One of the hottest trends in franchising these days isn’t sit-down restaurants or real estate. It’s seniors.
Providing home-health aides and other services to older Americans is a fast-growing business, as brands and franchise owners seek to capitalize on an aging U.S. population and low costs of entry.
Over the past three years alone, the senior home-care sector has grown by 6.6% annually, faster than the overall franchise industry’s 2.6% compound annual growth rate, according to market researcher FRANdata. About half of home-care agencies are now franchises, up from about one-third five years ago, according to Home Care Pulse LLC, a market-research firm.
Patricia G. Kallsen, 78 years old, a retired administrator, said that in-home care provides “an enhanced quality of life” for her husband, Jim, a retired banker who has multiple medical problems, and allows the couple to maintain their independence. Chris Brenz, a certified nursing assistant , typically works five mornings a week with Mr. Kallsen, 79, assisting him with showering, swim therapy, exercises and other activities of daily living.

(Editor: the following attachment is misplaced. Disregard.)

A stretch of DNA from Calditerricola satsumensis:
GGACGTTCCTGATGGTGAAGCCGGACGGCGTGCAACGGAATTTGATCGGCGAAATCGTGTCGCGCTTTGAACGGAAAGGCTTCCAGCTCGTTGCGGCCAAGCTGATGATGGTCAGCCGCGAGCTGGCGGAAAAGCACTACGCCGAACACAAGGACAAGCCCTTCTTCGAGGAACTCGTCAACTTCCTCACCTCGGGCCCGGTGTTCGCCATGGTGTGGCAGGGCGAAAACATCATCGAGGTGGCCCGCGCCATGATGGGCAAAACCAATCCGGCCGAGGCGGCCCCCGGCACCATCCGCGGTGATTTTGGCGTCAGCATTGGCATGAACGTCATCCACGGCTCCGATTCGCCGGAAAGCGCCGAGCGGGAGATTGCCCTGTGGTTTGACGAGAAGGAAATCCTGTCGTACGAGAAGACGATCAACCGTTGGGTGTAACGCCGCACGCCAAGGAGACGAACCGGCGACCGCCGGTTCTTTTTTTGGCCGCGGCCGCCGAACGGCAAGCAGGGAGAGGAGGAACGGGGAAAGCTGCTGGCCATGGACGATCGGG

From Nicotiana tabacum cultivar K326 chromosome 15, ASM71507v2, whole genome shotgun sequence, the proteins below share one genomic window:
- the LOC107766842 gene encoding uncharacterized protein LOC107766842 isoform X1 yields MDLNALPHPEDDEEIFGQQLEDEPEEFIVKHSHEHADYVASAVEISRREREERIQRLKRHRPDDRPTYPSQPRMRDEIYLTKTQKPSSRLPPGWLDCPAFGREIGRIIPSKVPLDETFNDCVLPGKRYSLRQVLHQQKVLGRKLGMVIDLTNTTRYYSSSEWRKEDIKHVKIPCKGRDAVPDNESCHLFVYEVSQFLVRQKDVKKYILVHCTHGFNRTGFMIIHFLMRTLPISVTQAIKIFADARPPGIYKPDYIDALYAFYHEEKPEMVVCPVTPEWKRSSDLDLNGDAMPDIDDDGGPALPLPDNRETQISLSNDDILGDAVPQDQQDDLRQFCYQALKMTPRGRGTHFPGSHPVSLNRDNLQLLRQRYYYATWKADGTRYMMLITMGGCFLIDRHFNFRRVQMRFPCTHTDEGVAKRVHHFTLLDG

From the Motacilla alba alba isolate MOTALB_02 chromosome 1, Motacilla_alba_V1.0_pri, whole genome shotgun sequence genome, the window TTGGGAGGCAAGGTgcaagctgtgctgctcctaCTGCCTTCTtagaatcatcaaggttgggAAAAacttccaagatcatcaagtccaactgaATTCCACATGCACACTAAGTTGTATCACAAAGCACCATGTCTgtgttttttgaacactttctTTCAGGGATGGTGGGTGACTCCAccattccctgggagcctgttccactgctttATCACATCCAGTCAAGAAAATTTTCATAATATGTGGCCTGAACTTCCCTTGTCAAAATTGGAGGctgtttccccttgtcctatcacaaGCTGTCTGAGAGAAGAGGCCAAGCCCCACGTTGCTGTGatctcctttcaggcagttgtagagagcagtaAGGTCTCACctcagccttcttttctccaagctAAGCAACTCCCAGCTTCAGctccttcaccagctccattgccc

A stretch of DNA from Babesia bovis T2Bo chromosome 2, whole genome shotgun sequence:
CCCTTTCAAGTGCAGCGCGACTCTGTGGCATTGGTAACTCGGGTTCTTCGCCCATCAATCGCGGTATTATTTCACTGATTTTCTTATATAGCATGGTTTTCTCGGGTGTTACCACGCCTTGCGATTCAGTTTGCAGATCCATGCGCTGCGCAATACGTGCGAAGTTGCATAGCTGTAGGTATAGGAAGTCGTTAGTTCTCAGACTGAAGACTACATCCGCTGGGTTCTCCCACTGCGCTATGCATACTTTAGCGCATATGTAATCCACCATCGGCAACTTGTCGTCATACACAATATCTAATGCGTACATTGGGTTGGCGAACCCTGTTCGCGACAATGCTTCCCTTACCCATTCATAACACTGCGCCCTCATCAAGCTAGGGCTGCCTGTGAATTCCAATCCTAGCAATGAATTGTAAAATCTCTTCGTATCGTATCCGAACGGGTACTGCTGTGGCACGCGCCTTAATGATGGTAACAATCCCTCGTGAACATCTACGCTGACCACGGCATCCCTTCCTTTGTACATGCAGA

The Census Bureau projects that by 2025, the number of Americans age 65 and older will hit 66 million, up 38% from 2015. Meanwhile, home health-care aides and personal-care aides are among the nation’s fastest-growing occupations, according to the Bureau of Labor Statistics.
For smaller companies, franchising is a way to grow quickly. But turning years of experience into easy-to-replicate guidelines is challenging.